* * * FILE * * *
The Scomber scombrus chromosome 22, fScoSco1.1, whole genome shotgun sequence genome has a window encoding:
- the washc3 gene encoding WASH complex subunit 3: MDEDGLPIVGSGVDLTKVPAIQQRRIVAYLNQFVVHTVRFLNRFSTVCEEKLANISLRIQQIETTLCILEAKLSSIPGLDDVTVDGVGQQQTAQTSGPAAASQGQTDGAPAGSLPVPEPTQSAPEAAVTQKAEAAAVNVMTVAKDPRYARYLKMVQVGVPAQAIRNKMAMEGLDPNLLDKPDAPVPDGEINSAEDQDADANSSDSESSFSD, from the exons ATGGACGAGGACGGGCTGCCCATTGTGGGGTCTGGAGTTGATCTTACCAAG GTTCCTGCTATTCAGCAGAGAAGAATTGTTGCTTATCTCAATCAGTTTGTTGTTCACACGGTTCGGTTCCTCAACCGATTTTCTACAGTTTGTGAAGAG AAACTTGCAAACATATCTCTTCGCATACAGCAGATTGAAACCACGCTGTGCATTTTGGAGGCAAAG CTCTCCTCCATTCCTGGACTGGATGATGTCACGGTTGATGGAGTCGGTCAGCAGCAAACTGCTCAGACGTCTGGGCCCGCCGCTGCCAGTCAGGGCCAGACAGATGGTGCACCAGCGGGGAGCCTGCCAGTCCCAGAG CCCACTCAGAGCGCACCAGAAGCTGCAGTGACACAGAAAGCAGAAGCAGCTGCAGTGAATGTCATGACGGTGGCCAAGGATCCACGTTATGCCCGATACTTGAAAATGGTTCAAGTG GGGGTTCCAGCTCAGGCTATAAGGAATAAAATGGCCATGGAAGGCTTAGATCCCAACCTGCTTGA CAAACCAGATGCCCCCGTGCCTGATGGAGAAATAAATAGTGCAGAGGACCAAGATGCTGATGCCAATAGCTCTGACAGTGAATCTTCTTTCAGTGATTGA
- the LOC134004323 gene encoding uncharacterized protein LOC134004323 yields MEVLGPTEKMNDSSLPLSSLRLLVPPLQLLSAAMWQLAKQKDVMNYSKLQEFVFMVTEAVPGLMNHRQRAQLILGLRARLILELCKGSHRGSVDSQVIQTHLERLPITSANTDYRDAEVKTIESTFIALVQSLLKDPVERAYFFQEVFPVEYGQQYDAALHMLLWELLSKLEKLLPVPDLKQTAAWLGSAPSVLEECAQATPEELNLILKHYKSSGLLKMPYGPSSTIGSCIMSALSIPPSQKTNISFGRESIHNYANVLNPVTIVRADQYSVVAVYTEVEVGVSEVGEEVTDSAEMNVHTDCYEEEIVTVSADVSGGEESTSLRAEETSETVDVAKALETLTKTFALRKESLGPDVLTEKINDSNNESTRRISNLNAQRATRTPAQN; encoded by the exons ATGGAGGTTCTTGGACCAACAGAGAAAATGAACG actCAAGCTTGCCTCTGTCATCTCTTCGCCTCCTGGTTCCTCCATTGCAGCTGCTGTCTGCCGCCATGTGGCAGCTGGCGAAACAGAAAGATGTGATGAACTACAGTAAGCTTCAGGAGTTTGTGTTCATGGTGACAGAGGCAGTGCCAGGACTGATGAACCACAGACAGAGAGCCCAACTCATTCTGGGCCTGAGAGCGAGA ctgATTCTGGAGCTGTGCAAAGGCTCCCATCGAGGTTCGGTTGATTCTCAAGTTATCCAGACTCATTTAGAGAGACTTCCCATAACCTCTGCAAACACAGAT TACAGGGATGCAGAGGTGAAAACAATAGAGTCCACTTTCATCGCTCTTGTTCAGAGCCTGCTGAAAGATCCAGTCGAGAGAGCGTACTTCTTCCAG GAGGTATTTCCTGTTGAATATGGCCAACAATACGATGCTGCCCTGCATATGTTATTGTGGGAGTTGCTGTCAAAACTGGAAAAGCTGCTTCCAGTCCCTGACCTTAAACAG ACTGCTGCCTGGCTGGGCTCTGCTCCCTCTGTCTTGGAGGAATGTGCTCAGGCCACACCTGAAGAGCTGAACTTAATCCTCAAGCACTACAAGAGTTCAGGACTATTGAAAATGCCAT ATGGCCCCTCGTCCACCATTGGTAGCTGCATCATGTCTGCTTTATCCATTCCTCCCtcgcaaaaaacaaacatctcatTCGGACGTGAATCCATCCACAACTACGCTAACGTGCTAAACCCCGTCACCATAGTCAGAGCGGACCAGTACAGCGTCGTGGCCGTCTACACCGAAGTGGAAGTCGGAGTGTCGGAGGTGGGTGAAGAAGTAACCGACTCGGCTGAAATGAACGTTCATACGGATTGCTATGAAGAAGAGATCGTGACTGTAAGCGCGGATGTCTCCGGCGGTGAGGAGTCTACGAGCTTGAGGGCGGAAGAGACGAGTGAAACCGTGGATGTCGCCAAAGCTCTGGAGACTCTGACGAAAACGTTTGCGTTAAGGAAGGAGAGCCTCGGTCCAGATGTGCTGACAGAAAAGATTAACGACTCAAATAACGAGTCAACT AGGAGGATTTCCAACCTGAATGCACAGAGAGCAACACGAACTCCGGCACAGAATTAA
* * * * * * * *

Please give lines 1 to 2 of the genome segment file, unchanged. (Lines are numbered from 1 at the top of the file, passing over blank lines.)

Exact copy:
The Scomber scombrus chromosome 22, fScoSco1.1, whole genome shotgun sequence genome has a window encoding:
- the washc3 gene encoding WASH complex subunit 3: MDEDGLPIVGSGVDLTKVPAIQQRRIVAYLNQFVVHTVRFLNRFSTVCEEKLANISLRIQQIETTLCILEAKLSSIPGLDDVTVDGVGQQQTAQTSGPAAASQGQTDGAPAGSLPVPEPTQSAPEAAVTQKAEAAAVNVMTVAKDPRYARYLKMVQVGVPAQAIRNKMAMEGLDPNLLDKPDAPVPDGEINSAEDQDADANSSDSESSFSD, from the exons ATGGACGAGGACGGGCTGCCCATTGTGGGGTCTGGAGTTGATCTTACCAAG GTTCCTGCTATTCAGCAGAGAAGAATTGTTGCTTATCTCAATCAGTTTGTTGTTCACACGGTTCGGTTCCTCAACCGATTTTCTACAGTTTGTGAAGAG AAACTTGCAAACATATCTCTTCGCATACAGCAGATTGAAACCACGCTGTGCATTTTGGAGGCAAAG CTCTCCTCCATTCCTGGACTGGATGATGTCACGGTTGATGGAGTCGGTCAGCAGCAAACTGCTCAGACGTCTGGGCCCGCCGCTGCCAGTCAGGGCCAGACAGATGGTGCACCAGCGGGGAGCCTGCCAGTCCCAGAG CCCACTCAGAGCGCACCAGAAGCTGCAGTGACACAGAAAGCAGAAGCAGCTGCAGTGAATGTCATGACGGTGGCCAAGGATCCACGTTATGCCCGATACTTGAAAATGGTTCAAGTG GGGGTTCCAGCTCAGGCTATAAGGAATAAAATGGCCATGGAAGGCTTAGATCCCAACCTGCTTGA CAAACCAGATGCCCCCGTGCCTGATGGAGAAATAAATAGTGCAGAGGACCAAGATGCTGATGCCAATAGCTCTGACAGTGAATCTTCTTTCAGTGATTGA